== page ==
Next Elliott suggests e-mailing a representative from the airline you're booked with to get a faster response as well as to create a paper trail of your requests.

"Call center representatives are trained not to put your through to a supervisor," said Elliott of some people's plan to ask for a manager in hopes of getting an issue resolved faster.

"Avoid contacting them via telephone unless the trip is really imminent," he said. "Write them an e-mail because those are read faster and processed faster."

Elliott also advises travelers who are not booked to travel to Mexico for another couple of weeks to wait it out, as anxiety-provoking as that may be.

"Basically the airlines have been changing their rules minute by minute so if you don't like the rule now you can always look tomorrow and maybe it will have changed in your favor," said Elliott.

And the airlines are in fact facing real pressure to make changes. On Thursday, U.S. Senator Kirsten Gillibrand, D-N.Y., sent a letter to airline executives asking them to extend their offer to waive change penalties for passengers traveling to Mexico until June 1.

For those who are truly too panicked to wait and see what comes of the swine flu, Elliott suggests eating some of the cost of cancelling a flight and getting a credit toward a future flight.

"Even if you do decide you're never going to want to go to Mexico you can call your airline and get a credit that can be used from up to a year from when you book and pay a change fee and whatever the fair difference is," said Elliott. "Pay a little and get a credit."

"You're vacation is still not completely lost if you're feeling really panicky."

Find Out What Your Carriers' Policy Is

American Airlines: Will rebook trips booked prior to April 25 for travel through May 16 without a fee. For those who want to change their destination they must request to do so prior to May 16 and will be responsible for any difference in fare prices.

AirTran: Will waive change fees for passengers who wish to alter their travel scheduled to or from Cancun through May 15.

Continental Airlines: Will waive change fees and/or additional fare collection for flights originally scheduled between April 24 and May 15 to be rebooked. If the re-scheduled travel goes to a different destination, only the change fee will be waived.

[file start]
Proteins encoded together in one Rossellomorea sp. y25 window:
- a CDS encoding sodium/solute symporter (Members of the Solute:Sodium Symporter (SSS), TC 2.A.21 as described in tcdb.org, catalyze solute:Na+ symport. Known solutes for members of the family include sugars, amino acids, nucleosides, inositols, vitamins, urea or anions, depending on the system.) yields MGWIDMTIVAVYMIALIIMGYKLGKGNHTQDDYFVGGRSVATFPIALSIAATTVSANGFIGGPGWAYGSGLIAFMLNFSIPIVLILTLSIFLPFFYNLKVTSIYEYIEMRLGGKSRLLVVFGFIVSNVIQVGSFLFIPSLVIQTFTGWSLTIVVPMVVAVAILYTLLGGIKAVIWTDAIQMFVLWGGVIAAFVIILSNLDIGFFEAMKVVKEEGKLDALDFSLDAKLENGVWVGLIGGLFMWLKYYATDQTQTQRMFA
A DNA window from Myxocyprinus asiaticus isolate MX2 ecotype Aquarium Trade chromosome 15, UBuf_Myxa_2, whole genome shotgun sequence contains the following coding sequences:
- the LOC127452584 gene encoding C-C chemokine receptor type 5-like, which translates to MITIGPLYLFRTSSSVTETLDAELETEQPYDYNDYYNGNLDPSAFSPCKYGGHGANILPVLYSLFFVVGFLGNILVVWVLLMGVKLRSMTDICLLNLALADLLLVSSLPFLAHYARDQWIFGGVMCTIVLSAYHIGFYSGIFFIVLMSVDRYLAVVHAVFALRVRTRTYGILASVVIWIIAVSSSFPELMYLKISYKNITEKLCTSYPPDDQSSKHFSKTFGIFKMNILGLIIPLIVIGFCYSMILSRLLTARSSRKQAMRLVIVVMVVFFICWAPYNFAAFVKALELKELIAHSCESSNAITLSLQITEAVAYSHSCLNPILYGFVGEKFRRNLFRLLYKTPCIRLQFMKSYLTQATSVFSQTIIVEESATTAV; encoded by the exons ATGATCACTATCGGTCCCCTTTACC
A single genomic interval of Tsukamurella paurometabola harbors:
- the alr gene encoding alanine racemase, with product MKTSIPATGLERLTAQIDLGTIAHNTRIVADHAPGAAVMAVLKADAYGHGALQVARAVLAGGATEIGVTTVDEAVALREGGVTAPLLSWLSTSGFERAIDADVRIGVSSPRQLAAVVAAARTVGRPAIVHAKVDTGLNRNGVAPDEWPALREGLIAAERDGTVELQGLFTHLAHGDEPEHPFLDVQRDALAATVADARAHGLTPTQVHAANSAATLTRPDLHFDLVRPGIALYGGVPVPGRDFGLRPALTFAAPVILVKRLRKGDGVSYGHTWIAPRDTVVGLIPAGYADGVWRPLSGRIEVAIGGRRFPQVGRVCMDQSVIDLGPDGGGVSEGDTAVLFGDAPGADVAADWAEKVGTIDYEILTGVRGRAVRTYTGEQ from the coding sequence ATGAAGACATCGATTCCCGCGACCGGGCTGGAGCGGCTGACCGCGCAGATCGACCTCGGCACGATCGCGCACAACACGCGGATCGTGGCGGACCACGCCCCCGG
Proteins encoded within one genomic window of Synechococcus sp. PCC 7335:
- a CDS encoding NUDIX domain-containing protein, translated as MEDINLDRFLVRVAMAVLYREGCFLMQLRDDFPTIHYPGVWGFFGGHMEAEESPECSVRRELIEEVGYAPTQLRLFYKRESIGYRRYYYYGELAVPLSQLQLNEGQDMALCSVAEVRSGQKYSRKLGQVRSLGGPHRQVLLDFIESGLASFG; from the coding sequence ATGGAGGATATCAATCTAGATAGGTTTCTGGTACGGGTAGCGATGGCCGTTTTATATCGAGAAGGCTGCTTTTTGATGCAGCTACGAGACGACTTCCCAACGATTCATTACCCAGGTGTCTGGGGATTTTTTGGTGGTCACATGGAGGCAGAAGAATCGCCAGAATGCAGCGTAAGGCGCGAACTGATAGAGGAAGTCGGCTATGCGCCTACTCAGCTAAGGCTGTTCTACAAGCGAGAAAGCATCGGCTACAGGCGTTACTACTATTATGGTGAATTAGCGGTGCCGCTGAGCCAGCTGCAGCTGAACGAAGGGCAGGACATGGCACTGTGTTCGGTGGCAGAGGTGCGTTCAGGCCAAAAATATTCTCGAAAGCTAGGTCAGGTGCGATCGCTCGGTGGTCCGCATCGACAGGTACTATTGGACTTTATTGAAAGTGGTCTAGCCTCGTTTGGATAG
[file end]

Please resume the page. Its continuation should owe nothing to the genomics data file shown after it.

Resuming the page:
Delta/Northwest: Will waive change and fare difference fees for flights scheduled between April 26 and May 16. For travelers wishing to change their destination only the change fee will be waived.

Jet Blue: Travelers who purchased flights before April 25 for travel to Cancun, Mexico through May 15 can postpone or rebook to an alternative destination without change fees. Changes for new flights can be made through May 20 and before the originally scheduled departure for pre-booked flights.

United: Travelers can make one change to their plans without change fees within 21 days of their affected travel dates. All rescheduled travel may be subject to high fares.

US Airways: Travelers can move their travel dates within 14 days through May 15 and have change fees waived. Travelers can change their destination within 14 days from the original trip with no change fee but with a possible difference in fare that they will be responsible for. Or travelers can do a one-time change free and push their trip as far as they want for an extra cost.

Expedia: Will waive all Expedia-imposed change and cancel fees for customers traveling to Mexico from April 27 through to May 6. A page on their Web site directs users to specific airlines' Web sites for additional information.

Travelocity: All change fees are waved through May 6 and a spokesperson for the company said that they will be following the lead of major airlines. Should customers want to rebook vacations, Travelocity agents will call the hotel and airline on their behalf.

Orbitz: In addition to reaching out to customers who had booked vacations to Mexico to inform them of their change in policy, Orbitz is waiving all change and cancellation fees but will also act in accordance to major hotels and airlines.